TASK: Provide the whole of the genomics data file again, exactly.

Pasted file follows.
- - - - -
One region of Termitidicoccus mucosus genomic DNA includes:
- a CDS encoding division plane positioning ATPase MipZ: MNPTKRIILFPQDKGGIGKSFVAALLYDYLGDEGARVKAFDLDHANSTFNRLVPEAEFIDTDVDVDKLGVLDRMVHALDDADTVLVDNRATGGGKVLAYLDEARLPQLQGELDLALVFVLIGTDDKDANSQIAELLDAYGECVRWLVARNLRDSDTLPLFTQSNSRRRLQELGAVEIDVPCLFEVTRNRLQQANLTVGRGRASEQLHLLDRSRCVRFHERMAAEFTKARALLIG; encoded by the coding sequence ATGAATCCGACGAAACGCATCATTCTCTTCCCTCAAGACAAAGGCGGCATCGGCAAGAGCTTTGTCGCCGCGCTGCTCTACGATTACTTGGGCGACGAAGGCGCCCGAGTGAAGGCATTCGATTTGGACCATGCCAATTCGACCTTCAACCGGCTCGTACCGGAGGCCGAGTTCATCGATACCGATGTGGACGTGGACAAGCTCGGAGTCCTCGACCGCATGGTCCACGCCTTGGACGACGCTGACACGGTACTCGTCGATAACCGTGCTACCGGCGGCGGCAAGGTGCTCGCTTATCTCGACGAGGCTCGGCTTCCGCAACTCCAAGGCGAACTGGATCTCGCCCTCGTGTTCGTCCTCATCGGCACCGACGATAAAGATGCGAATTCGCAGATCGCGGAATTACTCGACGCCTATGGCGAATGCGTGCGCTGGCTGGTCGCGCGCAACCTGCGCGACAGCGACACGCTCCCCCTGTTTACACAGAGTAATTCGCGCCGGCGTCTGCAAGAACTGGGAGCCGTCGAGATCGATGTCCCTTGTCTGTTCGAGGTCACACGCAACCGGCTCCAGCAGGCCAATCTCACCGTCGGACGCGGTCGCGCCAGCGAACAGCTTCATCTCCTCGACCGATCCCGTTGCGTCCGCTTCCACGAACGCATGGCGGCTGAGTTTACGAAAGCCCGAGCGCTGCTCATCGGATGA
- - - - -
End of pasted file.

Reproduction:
One region of Termitidicoccus mucosus genomic DNA includes:
- a CDS encoding division plane positioning ATPase MipZ: MNPTKRIILFPQDKGGIGKSFVAALLYDYLGDEGARVKAFDLDHANSTFNRLVPEAEFIDTDVDVDKLGVLDRMVHALDDADTVLVDNRATGGGKVLAYLDEARLPQLQGELDLALVFVLIGTDDKDANSQIAELLDAYGECVRWLVARNLRDSDTLPLFTQSNSRRRLQELGAVEIDVPCLFEVTRNRLQQANLTVGRGRASEQLHLLDRSRCVRFHERMAAEFTKARALLIG; encoded by the coding sequence ATGAATCCGACGAAACGCATCATTCTCTTCCCTCAAGACAAAGGCGGCATCGGCAAGAGCTTTGTCGCCGCGCTGCTCTACGATTACTTGGGCGACGAAGGCGCCCGAGTGAAGGCATTCGATTTGGACCATGCCAATTCGACCTTCAACCGGCTCGTACCGGAGGCCGAGTTCATCGATACCGATGTGGACGTGGACAAGCTCGGAGTCCTCGACCGCATGGTCCACGCCTTGGACGACGCTGACACGGTACTCGTCGATAACCGTGCTACCGGCGGCGGCAAGGTGCTCGCTTATCTCGACGAGGCTCGGCTTCCGCAACTCCAAGGCGAACTGGATCTCGCCCTCGTGTTCGTCCTCATCGGCACCGACGATAAAGATGCGAATTCGCAGATCGCGGAATTACTCGACGCCTATGGCGAATGCGTGCGCTGGCTGGTCGCGCGCAACCTGCGCGACAGCGACACGCTCCCCCTGTTTACACAGAGTAATTCGCGCCGGCGTCTGCAAGAACTGGGAGCCGTCGAGATCGATGTCCCTTGTCTGTTCGAGGTCACACGCAACCGGCTCCAGCAGGCCAATCTCACCGTCGGACGCGGTCGCGCCAGCGAACAGCTTCATCTCCTCGACCGATCCCGTTGCGTCCGCTTCCACGAACGCATGGCGGCTGAGTTTACGAAAGCCCGAGCGCTGCTCATCGGATGA